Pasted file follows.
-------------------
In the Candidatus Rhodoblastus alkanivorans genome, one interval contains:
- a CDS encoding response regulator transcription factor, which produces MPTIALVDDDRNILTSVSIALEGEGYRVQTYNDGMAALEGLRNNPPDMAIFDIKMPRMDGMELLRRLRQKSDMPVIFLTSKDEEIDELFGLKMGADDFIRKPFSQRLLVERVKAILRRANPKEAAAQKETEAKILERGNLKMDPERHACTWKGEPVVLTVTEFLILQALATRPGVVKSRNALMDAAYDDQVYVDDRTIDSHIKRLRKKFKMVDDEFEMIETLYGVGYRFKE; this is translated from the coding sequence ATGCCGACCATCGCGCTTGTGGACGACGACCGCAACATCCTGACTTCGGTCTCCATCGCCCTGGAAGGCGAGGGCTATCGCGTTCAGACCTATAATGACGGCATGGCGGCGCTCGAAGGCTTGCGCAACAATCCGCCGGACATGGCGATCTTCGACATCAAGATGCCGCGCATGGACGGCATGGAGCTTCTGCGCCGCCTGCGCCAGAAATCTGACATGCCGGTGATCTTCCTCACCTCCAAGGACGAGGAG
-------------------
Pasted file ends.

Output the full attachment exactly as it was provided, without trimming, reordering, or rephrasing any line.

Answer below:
In the Candidatus Rhodoblastus alkanivorans genome, one interval contains:
- a CDS encoding response regulator transcription factor, which produces MPTIALVDDDRNILTSVSIALEGEGYRVQTYNDGMAALEGLRNNPPDMAIFDIKMPRMDGMELLRRLRQKSDMPVIFLTSKDEEIDELFGLKMGADDFIRKPFSQRLLVERVKAILRRANPKEAAAQKETEAKILERGNLKMDPERHACTWKGEPVVLTVTEFLILQALATRPGVVKSRNALMDAAYDDQVYVDDRTIDSHIKRLRKKFKMVDDEFEMIETLYGVGYRFKE; this is translated from the coding sequence ATGCCGACCATCGCGCTTGTGGACGACGACCGCAACATCCTGACTTCGGTCTCCATCGCCCTGGAAGGCGAGGGCTATCGCGTTCAGACCTATAATGACGGCATGGCGGCGCTCGAAGGCTTGCGCAACAATCCGCCGGACATGGCGATCTTCGACATCAAGATGCCGCGCATGGACGGCATGGAGCTTCTGCGCCGCCTGCGCCAGAAATCTGACATGCCGGTGATCTTCCTCACCTCCAAGGACGAGGAG